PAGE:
The LWF Blog

Fire Engineering Design and Risk Assessment – Fire Alarm Power Supplies – Part 27

November 24, 2016 12:27 pm

In the continuation of our blog series on Fire Engineering Design and Risk Assessment for architects and other parties involved in the design and build process, we have been looking at the different types of fire alarms and their use as part of a fire protection solution. Today, we’re going to discuss fire alarm power supplies.


Fire alarm control panels and associated devices operate at a low voltage – usually 24V DC and this is received via a built-in charger powered by the mains, or from a dedicated ELV DC power supply. In the event of a power failure, a standby supply is provided via batteries or generator. It is important that whatever back-up power source is in place for the fire alarm control panel and devices, it should be dedicated and not used for other purposes.


When the system is under normal operation and is powered by mains electricity, this too should be on a dedicated circuit, which is as close as possible to the origin of supply. This is so there is less chance of a power failure to the system, due to a circuit failure.


The protective device for the fire alarm system may be a miniature circuit breaker or a moulded case breaker, but whichever, it should be clearly marked in red and bear a clear message stating its purpose and that it should not be shut off.


The design of the power supply is important to ensure a consistent operation of the system. For instance, it is not acceptable for there to be any lapse or interruption if there is a transition from mains power to battery power. Once operating on battery or back-up power source, the potential duration is dependent upon the purpose of the system. Where detection and repair of a mains failure is anticipated within 12 hours of occurrence, the system should be able to run for 24 hours on back-up power source. If there is a possibility that the premises will be unoccupied for longer than 12 hours then the fire alarm system should be able to run for a minimum of 24 hours after discovery of the fault.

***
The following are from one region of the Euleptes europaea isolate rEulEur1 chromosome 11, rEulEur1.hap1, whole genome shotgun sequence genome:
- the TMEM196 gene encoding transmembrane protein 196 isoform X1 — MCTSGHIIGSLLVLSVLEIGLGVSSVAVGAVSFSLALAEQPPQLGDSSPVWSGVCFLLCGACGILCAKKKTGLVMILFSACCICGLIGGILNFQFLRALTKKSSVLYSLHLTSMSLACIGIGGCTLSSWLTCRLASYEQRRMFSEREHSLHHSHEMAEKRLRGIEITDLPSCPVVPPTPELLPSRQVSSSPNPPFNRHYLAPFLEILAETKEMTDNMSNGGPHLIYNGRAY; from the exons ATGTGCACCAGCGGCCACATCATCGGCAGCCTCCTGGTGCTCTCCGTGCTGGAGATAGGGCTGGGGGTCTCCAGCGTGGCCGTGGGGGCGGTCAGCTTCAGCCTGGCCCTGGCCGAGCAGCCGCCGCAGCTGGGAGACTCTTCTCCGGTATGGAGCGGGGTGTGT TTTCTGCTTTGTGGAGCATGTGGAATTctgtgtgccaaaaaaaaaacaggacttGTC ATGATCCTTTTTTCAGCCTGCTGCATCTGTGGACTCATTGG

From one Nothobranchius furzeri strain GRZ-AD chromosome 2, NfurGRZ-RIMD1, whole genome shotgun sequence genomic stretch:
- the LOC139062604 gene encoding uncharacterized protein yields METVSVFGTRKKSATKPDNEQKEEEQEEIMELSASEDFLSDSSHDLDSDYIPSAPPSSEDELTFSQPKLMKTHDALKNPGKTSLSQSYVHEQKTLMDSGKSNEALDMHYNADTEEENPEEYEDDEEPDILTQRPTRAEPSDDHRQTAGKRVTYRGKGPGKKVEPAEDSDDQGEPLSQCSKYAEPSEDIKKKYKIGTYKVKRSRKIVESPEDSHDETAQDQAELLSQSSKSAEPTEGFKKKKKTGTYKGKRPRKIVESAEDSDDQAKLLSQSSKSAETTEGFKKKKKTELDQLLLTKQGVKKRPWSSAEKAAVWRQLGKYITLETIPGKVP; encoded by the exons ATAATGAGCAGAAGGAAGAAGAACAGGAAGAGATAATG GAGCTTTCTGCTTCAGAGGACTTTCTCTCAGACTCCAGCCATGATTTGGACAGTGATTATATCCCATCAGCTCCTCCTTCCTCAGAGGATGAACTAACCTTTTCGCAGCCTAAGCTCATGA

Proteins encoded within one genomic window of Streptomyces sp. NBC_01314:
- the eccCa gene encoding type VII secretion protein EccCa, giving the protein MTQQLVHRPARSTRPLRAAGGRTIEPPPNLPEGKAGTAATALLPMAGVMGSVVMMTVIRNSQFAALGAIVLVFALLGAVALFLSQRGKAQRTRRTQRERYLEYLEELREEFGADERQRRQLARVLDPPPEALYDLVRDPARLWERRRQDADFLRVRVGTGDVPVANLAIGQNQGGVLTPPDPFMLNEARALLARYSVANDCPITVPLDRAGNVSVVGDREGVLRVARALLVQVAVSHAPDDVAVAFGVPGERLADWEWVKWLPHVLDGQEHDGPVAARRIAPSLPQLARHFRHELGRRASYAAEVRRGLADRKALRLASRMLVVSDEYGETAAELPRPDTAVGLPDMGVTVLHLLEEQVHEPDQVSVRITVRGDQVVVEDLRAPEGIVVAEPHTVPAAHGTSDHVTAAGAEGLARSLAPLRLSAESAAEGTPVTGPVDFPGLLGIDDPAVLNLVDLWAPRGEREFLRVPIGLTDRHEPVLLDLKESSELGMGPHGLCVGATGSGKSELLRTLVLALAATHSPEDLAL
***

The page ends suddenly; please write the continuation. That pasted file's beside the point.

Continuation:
One reasonably common example is that if a building is to be left unattended from close of business on a Friday (usually 5pm) until 9am on a Monday morning, then the standby period on back-up power should be 88 hours.


When designing the power supply, the recommendations of BS 5839: 4 or NFPA 70, or a suitable local code should be adhered to. The British Fire Protection Systems Association has a formula which can be used to calculate the size of battery required, if retrospective checks need to be made. However, the fire alarm itself will have been fitted with appropriate batteries for the standby period required at the time of installation and subject to appropriate maintenance and checks, and sufficient consultation at the time of purchase, that should be adequate.


In our next blog we will look at how fire alarm equipment is placed in hazardous areas. In the meantime, if you have any questions about this blog, or wish to discuss your own project with one of our fire engineers, please contact us.


Lawrence Webster Forrest has been working with their clients for over 25 years to produce innovative and exciting building projects. If you would like further information on how LWF and fire strategies could assist you, please contact Peter Gyere on 020 8668 8663.


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